VietnamNet | 11/09/2014
Businesses believe APEC’s free trade agreement will bring few benefits
VietNamNet Bridge – The proposed APEC free trade agreement (FTAAP) is expected to be on a larger scale than the Trans Pacific Partnership (TPP) agreement, but many Vietnamese businesses are not enthusiastic about the trade pact.
Several trade and economic agreements, including TPP and RCEP, are being discussed in Asia now.
The TPP, or the Trans-Pacific Partnership, is a proposed regional free trade agreement that is currently being negotiated by 12 countries throughout the Asia-Pacific region, while RCEP, the Regional Comprehensive Economic Partnership, is a proposed free trade agreement (FTA) between 10 member states of the Association of Southeast Asian Nations (ASEAN) and six states with which ASEAN has existing FTAs.
While the TPP and RCEP negotiations are progressing slowly, another free trade area has been proposed – the FTA of the Asia Pacific – which would comprise Vietnam and 20 other countries.
If the area is established, FTAAP will be one of the world’s largest free trade areas with the presence of the three world’s leading economies – the US, China and Japan – and other significant economies, including Australia, South Korea, New Zealand, Canada and Russia.
The economic bloc, once formed, would comprise 57 percent of global GDP and 46 percent of trade value. For TPP, the figures are 40 percent and 26 percent, respectively.
In fact, the FTAAP was once raised at the ASEAN summit in 2006. However, China has urged speeding up the FTA, suggesting that official negotiations should begin by 2020.
As for Vietnam, APEC countries are the most important trade partners. Therefore, some analysts believe that Vietnam will actively push to further the FTA process.
However, Vietnamese businesses said they do not have high expectations for this FTA.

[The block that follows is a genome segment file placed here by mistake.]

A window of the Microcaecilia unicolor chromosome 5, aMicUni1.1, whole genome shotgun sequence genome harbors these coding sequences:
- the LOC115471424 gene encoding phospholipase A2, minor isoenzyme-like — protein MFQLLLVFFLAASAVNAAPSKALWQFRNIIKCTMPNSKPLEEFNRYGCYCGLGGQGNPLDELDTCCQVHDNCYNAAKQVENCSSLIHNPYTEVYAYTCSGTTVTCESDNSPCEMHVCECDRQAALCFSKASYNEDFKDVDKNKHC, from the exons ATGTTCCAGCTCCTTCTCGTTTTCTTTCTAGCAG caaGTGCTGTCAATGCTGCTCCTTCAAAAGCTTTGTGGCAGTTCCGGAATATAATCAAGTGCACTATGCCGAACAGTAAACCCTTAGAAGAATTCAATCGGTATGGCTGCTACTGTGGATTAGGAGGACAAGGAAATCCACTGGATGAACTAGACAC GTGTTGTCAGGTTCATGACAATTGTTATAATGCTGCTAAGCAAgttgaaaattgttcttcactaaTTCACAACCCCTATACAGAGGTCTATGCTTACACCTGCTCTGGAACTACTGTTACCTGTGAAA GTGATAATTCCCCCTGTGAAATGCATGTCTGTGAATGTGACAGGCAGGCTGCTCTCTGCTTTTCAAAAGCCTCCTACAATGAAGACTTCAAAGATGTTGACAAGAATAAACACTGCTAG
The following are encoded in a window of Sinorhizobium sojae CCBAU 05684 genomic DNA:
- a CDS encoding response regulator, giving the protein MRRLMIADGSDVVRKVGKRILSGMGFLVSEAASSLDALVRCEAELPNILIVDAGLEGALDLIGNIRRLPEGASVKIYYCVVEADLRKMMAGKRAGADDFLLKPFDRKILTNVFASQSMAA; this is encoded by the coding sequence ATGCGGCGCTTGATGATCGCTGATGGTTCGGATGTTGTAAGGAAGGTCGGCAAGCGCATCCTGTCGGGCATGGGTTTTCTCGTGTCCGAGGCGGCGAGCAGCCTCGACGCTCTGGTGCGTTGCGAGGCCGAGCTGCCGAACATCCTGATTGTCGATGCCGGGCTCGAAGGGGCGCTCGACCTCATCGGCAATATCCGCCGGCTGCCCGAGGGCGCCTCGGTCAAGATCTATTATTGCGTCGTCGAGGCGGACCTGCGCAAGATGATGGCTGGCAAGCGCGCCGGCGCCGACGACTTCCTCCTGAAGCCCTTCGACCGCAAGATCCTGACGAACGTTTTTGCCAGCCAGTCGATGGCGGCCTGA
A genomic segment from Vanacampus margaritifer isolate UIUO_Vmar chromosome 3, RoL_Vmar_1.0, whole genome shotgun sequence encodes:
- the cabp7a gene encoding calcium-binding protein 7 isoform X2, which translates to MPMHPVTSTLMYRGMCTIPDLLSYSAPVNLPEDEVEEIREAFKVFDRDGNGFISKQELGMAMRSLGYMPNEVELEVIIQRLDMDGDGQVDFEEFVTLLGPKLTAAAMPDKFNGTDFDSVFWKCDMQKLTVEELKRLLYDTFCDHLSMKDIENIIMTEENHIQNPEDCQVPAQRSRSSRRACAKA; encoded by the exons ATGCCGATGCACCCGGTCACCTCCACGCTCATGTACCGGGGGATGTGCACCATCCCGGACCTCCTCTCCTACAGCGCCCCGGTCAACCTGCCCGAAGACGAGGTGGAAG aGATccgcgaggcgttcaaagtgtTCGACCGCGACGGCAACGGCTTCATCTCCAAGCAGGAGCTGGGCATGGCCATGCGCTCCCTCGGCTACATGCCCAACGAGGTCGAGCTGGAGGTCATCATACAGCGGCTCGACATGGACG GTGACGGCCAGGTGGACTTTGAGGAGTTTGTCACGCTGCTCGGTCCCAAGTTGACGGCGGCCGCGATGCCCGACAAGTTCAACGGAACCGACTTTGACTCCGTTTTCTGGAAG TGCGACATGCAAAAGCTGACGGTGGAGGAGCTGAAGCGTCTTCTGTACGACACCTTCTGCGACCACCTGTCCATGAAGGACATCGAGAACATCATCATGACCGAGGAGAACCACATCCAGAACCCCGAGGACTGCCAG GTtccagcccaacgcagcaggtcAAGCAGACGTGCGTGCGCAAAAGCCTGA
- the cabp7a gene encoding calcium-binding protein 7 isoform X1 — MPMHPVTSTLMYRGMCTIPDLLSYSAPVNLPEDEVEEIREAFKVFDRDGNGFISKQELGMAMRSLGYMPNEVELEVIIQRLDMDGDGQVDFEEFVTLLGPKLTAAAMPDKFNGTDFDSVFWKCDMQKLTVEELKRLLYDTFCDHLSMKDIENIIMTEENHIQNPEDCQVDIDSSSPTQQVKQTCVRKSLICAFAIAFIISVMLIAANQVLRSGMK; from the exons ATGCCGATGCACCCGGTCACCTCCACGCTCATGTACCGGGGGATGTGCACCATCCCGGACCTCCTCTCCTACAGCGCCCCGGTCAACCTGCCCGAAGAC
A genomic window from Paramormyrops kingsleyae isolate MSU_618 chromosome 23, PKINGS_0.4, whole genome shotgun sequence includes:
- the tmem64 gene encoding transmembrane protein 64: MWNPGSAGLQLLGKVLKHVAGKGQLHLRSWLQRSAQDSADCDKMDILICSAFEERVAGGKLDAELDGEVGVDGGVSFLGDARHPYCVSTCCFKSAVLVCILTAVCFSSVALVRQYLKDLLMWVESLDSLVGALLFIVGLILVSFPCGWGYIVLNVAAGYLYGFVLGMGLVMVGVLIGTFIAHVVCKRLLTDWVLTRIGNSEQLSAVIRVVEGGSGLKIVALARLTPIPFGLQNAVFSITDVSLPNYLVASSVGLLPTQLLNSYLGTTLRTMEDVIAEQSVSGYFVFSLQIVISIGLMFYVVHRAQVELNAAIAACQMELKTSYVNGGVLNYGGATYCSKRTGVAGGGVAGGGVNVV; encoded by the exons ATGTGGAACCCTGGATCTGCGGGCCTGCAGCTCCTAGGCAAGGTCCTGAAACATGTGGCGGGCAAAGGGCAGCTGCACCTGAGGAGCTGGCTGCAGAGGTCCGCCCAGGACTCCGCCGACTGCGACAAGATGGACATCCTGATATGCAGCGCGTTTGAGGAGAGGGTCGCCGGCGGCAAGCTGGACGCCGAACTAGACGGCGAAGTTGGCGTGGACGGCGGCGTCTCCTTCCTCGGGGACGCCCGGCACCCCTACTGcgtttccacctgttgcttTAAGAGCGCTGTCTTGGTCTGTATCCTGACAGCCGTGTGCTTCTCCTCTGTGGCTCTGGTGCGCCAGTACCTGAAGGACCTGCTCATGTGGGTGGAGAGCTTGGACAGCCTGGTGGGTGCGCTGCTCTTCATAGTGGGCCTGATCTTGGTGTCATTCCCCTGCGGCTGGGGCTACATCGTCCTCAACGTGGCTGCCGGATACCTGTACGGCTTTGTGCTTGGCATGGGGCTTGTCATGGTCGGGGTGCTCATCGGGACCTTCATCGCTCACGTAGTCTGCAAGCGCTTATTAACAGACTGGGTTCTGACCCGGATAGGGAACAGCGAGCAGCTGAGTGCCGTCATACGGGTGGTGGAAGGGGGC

An economist commented that it is too early to rejoice at the news, because it is unclear if the tariff removals would bring benefits to Vietnam, or if the FTA would increase Vietnam’s trade deficit with China.
He said that Vietnam’s most competitive business fields are labor-intensive industries. However, even in advantageous fields, Vietnam still finds it difficult to compete with Chinese businesses which have a larger scale and higher productivity.
Russia also could be a big challenge for Vietnam. The Vietnam Steel Association has warned that many domestic steel companies will go bankrupt once they have to compete with a giant steel manufacturer like Russia, and once the import tariff on Russian goods falls to zero percent.
Both Russia and China are members of APEC.
The economist also doubts Vietnam will be able to take full advantage of the new FTA.
A report of the Hong Kong and Shanghai Banking Corporation (HSBC) showed that only 37 percent of Vietnamese businesses have taken full advantage of existing trade agreements to gain benefits.
Meanwhile, Toshihiro Atsumi, a professor of the Japanese Meiji Gakuin University, has expressed doubts about the impact of FTAAP on the economic bloc.
At least 40 percent of APEC members have had trade agreements with other members. The figure would be 100 percent if TPP and RCEP are signed. Therefore, FTAAP may no longer have an impact on member economies, as initially planned.